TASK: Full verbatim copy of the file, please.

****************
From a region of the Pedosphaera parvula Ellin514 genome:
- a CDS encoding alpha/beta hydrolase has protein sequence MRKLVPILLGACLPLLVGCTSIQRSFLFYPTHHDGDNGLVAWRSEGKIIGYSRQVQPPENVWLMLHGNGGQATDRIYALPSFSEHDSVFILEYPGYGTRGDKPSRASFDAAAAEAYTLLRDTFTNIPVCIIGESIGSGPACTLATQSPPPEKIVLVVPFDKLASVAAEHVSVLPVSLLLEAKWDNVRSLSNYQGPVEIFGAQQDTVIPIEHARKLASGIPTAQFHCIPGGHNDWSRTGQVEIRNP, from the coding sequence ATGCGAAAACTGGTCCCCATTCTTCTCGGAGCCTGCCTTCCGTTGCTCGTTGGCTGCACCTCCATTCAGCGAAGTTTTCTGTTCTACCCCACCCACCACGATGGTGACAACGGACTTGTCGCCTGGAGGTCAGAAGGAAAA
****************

From a region of the Pedosphaera parvula Ellin514 genome:
- a CDS encoding alpha/beta hydrolase has protein sequence MRKLVPILLGACLPLLVGCTSIQRSFLFYPTHHDGDNGLVAWRSEGKIIGYSRQVQPPENVWLMLHGNGGQATDRIYALPSFSEHDSVFILEYPGYGTRGDKPSRASFDAAAAEAYTLLRDTFTNIPVCIIGESIGSGPACTLATQSPPPEKIVLVVPFDKLASVAAEHVSVLPVSLLLEAKWDNVRSLSNYQGPVEIFGAQQDTVIPIEHARKLASGIPTAQFHCIPGGHNDWSRTGQVEIRNP, from the coding sequence ATGCGAAAACTGGTCCCCATTCTTCTCGGAGCCTGCCTTCCGTTGCTCGTTGGCTGCACCTCCATTCAGCGAAGTTTTCTGTTCTACCCCACCCACCACGATGGTGACAACGGACTTGTCGCCTGGAGGTCAGAAGGAAAA